Random Sampling

Posted on April 17, 2013 on math

Given a set of items, choosing random one with equal probability can be done by random.choice(items). But what if we are given items one by one without knowing the length of the whole set?

There is a simple algorithm: For the \(k\)-th item, we give up previous selection and choose this one with probability \(\frac 1 k\). Proof as follows: If we select the \(k\)-th item, it means that we choose it with probability \(\frac 1 k\) and give up all successors. Product of probabilities of all these choices is:

\[ p_k = \frac 1 k \times \frac {k} {k+1} \times \cdots \times \frac {n-2}{n-1} \times \frac {n-1} n = \frac 1 n \]

Codes in Python:

import random

def choice(items):
    selection = None
    for i, item in enumerate(items):
        if random.randint(0, i) == 0:
            selection = item
    return selection

We can generalize this algorithm. For a set of items, each one is associated with a weight \(w_i\). Our goal is to select a random one based on its weight ratio. The algorithm is similar to the previous one: For the \(k\)-th item, replace the current selection with it with probability \(\frac {w_k} {\sum_{i=1}^k w_i}\). Proof is analogical:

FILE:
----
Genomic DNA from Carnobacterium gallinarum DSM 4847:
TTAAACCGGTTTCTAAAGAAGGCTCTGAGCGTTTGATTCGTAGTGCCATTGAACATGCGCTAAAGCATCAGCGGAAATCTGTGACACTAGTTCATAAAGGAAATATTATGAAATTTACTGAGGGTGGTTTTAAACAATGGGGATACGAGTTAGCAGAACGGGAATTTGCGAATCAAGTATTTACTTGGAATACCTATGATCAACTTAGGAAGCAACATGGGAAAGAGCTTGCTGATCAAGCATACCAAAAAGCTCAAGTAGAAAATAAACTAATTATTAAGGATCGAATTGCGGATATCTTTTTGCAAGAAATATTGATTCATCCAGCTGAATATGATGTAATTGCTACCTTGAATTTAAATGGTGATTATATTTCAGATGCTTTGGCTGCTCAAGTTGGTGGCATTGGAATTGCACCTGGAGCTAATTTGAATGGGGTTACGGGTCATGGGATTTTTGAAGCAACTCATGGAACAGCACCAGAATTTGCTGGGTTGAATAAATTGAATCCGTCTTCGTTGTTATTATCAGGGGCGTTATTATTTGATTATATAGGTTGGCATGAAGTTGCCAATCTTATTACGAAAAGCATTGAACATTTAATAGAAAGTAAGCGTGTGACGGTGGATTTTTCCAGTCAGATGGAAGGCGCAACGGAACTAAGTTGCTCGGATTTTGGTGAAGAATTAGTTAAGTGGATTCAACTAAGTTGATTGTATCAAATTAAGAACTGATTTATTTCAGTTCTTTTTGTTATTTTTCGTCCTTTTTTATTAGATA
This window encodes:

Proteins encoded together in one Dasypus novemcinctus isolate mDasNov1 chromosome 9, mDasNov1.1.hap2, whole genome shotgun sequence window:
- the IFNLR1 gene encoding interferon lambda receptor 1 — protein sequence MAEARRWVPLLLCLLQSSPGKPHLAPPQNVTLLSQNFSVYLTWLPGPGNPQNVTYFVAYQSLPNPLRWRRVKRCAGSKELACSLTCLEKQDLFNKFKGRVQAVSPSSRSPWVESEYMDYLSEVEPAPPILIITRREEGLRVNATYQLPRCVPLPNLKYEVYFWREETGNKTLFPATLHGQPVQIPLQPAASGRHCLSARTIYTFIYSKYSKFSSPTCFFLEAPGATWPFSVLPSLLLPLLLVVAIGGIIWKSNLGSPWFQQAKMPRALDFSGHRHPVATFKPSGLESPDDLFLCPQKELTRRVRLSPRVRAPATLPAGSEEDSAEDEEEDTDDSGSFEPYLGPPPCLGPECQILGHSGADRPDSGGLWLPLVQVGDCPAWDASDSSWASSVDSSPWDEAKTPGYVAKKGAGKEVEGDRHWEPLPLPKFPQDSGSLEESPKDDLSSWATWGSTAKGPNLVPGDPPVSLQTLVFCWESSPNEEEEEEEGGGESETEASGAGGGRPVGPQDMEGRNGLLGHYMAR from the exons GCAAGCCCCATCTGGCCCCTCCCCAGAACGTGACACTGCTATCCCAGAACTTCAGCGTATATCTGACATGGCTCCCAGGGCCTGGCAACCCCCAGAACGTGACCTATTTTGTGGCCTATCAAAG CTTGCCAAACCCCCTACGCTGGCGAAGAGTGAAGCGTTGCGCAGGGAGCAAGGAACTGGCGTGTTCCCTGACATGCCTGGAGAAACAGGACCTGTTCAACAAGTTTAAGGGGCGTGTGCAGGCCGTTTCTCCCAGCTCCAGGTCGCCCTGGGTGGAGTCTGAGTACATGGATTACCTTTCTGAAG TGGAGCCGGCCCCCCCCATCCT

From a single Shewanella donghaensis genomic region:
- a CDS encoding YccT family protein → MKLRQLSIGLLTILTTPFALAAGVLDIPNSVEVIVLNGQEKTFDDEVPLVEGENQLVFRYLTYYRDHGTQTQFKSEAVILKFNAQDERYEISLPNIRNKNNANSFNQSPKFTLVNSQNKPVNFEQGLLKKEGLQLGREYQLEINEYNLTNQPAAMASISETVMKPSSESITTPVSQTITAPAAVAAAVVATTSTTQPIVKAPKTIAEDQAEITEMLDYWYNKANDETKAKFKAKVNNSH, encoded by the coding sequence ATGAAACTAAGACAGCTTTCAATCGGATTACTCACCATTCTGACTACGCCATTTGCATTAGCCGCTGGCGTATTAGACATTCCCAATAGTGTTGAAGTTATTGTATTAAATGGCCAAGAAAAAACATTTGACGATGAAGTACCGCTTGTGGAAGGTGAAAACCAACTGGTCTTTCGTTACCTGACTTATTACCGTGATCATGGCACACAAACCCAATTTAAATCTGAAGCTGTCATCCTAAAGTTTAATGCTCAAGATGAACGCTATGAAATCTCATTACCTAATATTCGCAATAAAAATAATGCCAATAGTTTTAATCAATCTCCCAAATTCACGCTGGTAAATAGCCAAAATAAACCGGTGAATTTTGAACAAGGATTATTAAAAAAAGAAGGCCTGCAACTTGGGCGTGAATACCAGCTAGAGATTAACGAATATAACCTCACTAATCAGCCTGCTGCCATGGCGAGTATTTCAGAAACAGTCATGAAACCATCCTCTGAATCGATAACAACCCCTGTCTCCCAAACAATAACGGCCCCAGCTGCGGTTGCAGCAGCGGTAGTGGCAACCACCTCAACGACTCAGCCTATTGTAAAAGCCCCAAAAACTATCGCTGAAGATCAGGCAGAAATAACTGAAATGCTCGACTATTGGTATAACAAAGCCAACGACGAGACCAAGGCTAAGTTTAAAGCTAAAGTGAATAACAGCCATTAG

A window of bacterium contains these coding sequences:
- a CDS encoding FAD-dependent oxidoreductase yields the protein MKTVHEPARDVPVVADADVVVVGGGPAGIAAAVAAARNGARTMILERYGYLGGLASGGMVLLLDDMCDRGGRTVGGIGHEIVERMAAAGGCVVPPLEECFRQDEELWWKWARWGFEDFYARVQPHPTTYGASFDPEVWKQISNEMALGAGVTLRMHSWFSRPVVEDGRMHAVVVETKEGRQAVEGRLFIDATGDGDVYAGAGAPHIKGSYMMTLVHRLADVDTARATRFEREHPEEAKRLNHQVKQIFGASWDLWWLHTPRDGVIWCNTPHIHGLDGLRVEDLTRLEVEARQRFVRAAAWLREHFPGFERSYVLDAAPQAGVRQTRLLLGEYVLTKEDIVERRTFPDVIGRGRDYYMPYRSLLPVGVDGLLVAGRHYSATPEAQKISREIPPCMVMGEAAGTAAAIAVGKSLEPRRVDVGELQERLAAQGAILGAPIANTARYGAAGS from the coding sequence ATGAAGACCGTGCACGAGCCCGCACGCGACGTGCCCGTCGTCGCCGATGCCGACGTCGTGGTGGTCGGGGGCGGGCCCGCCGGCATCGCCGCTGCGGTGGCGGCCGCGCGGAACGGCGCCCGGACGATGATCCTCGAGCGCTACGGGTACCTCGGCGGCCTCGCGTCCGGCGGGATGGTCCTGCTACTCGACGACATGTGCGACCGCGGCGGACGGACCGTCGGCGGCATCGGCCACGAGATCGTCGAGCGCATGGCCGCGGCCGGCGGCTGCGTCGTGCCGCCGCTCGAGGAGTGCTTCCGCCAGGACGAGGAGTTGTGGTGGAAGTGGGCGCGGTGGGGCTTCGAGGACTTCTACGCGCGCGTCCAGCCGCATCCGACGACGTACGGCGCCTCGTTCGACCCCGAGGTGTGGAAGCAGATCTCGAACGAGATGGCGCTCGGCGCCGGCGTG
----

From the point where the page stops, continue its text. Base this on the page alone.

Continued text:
\[p_k = \frac {w_k} {\sum_{i=1}^k w_i} \times \frac {\sum_{i=1}^k w_i} {\sum_{i=1}^{k+1} w_i} \times \cdots \times \frac {\sum_{i=1}^{n-2} w_i} {\sum_{i=1}^{n-1} w_i} \times \frac {\sum_{i=1}^{n-1} w_i} {\sum_{i=1}^{n} w_i} = \frac {w_k} {\sum_{i=1}^n w_i}\]

Codes in Python:

def weightedChoice(items, weights):
    selection = None
    total_weight = 0.0
    for item, weight in zip(items, weights):
        total_weight += weight
        if random.random() * total_weight < weight:
            selection = item
    return selection

There is another amazing method to do this weighted random sampling: For each item, get a random \(r_i \in [0, 1]\), and reweight this item as \(w'_i = r_i^{1 / {w_i}}\). Then we can select the one with the top new weight. Proof of this is a bit annoying.

If we choose the \(i\)-th item at last, this means \(\forall j\neq i, w'_j <w'_i\). As \(r_i \in [0, 1]\), the probability is:

\[ p_i = \int_0^1 p(\forall j\neq i, w'_j <w'_i)\ \mathrm{d}\ r_i \]

\(r_j\) is independent with each other. So:

\[ p_i = \int_0^1 \prod_{j \neq i} p(w'_j <w'_i)\ \mathrm{d} \ r_i \]

As \(r_j \in [0, 1]\), the inner probability can be simplified as:

\[ p(w'_j <w'_i) = p(r_j^{1 / w_j} < r_i^{1 / w_i}) = p(r_j < r_i^{w_j / w_i}) = r_i^{w_j / w_i} \]

So:

\[ p_i = \int_0^1 \prod_{j \neq i} r_i^{w_j / w_i}\ \mathrm{d}\ r_i = \int_0^1 r_i^{(w-w_i) / w_i}\ \mathrm{d}\ r_i = \frac {w_i} w \]

Same as our expectation.

This blog is basically a summary of these three blogs. Refer to them for more content.

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